Heidi Ewing and Rachel Grady are masters of a certain kind of observational documentary. They especially shine above all the gimmicky exposition films out there, never more apparently than with the anthology feature Freakonomics, in which they offer the only truly unique and interesting segment amidst a compilation of fluffy adaptations of the popular nonfiction book of the same name. The pair has now left their comfort zone and made the sort of doc they’re typically an alternative to. And it saddens me to say that this film, Norman Lear: Just Another Version of You, is a misfire from them. Their first.
The effort is to be appreciated at least. They’ve taken on a profile of Norman Lear, the nonagenarian TV legend who really deserves such a film right now. He’s old and important, so it’s surprising the PBS series American Masters hasn’t already gotten to him before now. The further American culture gets from his groundbreaking 1970s sitcoms that dealt with bigotry and feminism and black lives that matter, the more we need to be reminded of his work. This year, with an Archie Bunker type close to becoming President of the United States, a look at Lear’s legacy is as essential as it ever will be.
Just Another Version of You is not that rich or relevant of a film, however. It’s not anywhere near the sort of in-depth biographical or cultural study that O.J.: Made in America is, and not just because it’s only a fifth of the length. I only compare the two because I want to acknowledge how that miniseries is making others of its genre, of any size, look really bad now. Lear’s life merits a certain level of complexity. It also requires an approach befitting its subject, not the kind of artsy techniques and mild-mannered tone found here. The doc is not hagiographic, at least, but it still feels awfully soft for a guy who had guts as strong as his.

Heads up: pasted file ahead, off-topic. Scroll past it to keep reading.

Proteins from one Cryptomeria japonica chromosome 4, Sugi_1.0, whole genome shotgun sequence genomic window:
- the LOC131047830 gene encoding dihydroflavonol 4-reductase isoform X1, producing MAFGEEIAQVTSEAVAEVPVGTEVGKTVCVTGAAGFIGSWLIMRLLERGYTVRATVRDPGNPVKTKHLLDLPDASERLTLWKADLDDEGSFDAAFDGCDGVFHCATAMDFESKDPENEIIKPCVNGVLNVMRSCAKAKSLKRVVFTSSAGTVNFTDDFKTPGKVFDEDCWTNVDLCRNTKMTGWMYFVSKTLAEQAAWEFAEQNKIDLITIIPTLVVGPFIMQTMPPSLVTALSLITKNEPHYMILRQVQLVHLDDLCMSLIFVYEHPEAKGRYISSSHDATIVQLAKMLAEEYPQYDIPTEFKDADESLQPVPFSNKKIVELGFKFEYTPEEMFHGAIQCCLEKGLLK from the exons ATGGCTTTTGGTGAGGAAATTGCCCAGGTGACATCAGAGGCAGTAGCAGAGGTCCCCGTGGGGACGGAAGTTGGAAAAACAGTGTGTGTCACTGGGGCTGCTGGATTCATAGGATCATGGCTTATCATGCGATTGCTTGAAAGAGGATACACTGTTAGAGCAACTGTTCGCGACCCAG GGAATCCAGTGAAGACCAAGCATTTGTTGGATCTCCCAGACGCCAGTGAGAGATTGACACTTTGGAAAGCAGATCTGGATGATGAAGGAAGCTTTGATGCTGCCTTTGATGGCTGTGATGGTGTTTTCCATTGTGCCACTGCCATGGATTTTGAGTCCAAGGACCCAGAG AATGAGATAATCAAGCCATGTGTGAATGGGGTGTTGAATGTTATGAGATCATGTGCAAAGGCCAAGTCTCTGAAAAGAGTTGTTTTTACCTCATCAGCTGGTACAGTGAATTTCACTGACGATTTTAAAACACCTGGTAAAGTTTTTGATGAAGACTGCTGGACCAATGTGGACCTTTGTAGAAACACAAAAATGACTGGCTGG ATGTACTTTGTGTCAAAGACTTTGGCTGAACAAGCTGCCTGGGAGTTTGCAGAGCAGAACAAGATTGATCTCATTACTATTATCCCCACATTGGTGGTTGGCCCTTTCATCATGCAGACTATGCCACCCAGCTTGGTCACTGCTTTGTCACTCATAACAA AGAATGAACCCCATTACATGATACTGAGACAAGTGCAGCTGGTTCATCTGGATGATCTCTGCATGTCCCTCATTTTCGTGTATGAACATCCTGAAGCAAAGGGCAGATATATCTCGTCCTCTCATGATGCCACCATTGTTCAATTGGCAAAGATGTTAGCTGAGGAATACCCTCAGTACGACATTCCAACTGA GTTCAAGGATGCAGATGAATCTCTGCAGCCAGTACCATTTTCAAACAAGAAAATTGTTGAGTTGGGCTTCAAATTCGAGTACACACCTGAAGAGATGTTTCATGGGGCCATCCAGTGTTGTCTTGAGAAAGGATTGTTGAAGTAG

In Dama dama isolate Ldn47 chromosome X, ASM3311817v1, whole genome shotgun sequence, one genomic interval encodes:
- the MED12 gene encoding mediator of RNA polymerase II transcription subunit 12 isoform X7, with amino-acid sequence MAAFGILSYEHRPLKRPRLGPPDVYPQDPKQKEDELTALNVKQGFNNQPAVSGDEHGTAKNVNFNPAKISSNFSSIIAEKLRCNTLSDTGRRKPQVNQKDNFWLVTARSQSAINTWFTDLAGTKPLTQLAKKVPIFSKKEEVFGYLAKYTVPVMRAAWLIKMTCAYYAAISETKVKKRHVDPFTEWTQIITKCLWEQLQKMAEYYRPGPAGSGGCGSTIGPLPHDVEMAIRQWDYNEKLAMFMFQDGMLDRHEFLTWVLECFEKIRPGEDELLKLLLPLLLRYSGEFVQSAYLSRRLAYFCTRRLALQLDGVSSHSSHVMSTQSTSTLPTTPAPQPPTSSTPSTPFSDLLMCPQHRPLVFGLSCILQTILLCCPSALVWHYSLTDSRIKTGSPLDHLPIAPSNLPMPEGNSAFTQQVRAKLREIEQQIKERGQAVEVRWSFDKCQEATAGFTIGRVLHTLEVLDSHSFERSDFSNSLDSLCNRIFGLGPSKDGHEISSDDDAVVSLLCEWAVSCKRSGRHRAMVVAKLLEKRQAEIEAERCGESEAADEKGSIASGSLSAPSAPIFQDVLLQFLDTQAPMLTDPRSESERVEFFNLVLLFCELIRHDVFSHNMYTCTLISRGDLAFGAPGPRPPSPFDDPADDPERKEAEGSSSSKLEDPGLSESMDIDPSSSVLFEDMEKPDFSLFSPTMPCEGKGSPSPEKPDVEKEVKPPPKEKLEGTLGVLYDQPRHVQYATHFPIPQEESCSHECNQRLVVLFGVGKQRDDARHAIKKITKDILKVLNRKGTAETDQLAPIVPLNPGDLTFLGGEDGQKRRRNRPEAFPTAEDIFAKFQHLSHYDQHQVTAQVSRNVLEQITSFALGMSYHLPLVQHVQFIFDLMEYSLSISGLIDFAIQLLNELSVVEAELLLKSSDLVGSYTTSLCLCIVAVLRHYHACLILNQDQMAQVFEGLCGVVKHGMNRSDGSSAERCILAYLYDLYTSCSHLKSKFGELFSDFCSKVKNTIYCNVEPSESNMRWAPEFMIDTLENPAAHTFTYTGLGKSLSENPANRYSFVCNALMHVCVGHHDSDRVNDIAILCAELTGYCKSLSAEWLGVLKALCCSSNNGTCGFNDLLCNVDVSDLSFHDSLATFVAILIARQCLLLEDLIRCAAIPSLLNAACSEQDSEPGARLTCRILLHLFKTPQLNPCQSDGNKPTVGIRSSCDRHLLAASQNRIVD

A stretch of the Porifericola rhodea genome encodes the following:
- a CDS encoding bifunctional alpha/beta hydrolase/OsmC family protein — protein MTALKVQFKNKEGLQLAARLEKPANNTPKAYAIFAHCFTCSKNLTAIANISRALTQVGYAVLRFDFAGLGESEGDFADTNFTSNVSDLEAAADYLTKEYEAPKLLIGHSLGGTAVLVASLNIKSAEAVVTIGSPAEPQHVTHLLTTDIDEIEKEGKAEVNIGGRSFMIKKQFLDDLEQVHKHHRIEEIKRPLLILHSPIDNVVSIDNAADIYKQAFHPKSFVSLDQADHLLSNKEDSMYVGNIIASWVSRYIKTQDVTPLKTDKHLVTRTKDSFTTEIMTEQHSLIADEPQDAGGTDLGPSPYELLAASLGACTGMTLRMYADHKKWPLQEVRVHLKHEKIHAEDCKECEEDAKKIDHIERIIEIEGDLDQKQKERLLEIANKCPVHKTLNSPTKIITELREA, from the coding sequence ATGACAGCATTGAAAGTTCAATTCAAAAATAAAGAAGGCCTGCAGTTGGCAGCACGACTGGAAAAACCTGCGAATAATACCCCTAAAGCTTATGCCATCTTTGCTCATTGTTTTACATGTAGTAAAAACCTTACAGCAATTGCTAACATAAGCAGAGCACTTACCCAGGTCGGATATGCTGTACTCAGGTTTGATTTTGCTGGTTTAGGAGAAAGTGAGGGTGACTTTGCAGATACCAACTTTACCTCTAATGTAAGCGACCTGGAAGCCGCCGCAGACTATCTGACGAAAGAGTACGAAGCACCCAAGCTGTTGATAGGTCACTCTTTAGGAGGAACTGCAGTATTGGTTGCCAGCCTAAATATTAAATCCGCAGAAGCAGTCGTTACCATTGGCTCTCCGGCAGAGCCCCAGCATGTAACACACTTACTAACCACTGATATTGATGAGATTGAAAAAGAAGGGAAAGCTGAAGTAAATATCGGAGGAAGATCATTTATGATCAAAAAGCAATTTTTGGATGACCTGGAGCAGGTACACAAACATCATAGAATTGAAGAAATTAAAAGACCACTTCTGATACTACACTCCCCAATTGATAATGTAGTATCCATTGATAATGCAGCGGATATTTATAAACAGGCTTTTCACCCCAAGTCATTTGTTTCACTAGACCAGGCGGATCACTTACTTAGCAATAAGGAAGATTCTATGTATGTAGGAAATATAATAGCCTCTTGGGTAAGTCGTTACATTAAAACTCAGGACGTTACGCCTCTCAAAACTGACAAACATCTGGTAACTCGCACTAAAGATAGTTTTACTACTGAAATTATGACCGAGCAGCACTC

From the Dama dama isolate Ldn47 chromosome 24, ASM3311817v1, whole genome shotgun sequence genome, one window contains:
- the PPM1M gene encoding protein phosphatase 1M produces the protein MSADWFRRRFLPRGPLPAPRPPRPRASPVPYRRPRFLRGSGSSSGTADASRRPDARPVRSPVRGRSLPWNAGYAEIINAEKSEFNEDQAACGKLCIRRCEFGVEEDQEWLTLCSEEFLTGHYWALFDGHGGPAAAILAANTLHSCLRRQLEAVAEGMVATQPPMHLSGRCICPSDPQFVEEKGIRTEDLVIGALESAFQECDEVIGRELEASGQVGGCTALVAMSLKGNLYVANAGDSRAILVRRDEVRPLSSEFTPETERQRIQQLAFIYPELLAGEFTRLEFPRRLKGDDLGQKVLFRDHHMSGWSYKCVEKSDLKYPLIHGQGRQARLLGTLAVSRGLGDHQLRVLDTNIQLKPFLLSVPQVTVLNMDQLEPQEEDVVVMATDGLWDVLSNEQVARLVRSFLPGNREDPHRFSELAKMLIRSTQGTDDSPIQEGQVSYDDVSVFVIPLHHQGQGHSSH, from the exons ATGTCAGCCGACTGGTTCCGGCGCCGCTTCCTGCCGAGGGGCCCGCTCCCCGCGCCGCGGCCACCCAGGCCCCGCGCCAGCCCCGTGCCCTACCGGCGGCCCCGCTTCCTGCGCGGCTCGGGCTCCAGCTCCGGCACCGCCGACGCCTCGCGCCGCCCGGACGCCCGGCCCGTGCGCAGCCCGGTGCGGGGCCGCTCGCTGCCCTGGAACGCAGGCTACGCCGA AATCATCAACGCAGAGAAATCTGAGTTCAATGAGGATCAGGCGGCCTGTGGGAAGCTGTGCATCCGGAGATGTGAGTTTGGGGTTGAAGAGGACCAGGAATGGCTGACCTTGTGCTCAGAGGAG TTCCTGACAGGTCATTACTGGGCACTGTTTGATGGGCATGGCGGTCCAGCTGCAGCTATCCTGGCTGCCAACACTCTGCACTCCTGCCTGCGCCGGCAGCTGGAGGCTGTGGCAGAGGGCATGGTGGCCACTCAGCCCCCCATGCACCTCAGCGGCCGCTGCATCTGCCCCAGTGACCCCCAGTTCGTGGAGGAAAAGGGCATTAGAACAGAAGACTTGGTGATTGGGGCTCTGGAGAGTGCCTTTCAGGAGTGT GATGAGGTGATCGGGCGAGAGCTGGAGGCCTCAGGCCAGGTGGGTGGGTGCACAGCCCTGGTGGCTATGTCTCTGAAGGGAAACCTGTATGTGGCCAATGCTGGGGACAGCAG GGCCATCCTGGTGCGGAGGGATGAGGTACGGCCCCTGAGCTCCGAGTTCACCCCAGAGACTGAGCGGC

Lear does cry on camera. And in one moment he curses, with passionate reflection. His spirit is the greatest asset of Just Another Version of You, and it is great having him on this stage at this point in his life. Little else is that engrossing or substantial. The film is centered on Lear’s relationship to his father, partly the inspiration for Bunker and an absentee figure imprisoned for fraud when his son was only nine years old. The effects of that paternal void in his childhood can be traced across Lear’s life and work and his focus on family or lack thereof in both areas, though the film barely draws the connective tissue for a cohesive story.
Instead there are a lot of clips without context, much of them projected on the wall of a set where Lear and others interviewed (Russell Simmons, for one) view them nostalgically. There are original scenes in which a nine-year-old kid wearing Lear’s signature hat stands in for him in dreamy, theatrical reenactments, and it’s a device that does not work because it’s never compatible with the personality of the subject, no matter how much we’re told that he’s like a little boy inside the body of a 93-year-old man and no matter how much the stagey aspect might seem suited for a sitcom icon. His shows didn’t really involve kids, so it’s an odd choice.
There are also paths that lead to nowhere, either because there winds up being no good point to them or the film doesn’t go far enough. With one of them, Lear even states, “You don’t have time for this story.” He’s right, and it bears no significance to the doc. A lot of filler like that takes up space that could have been used for more focused insight on what is interesting, like Lear’s strife with cast members over the content of their programs, especially the racial dynamic of his production of the African-American led series Good Times and The Jeffersons. Or followed through on his later political activities and drop in notoriety.
Or, if there’s nothing else worth addressing than maybe something about the influence of his creative or activist endeavors and what he means to the world now. Just Another Version of You isn’t of any value as television history or comprehensive as biography. It’s a showcase of Lear in his old age for an audience who knows the history and is familiar enough with the man to enjoy it as maybe a supplementary visual appendix to his recently published memoir, “Even This I Get to Experience.” It will do fine with New York crowds where Lear himself will make appearances at screenings, and it will do fine on PBS as light viewing.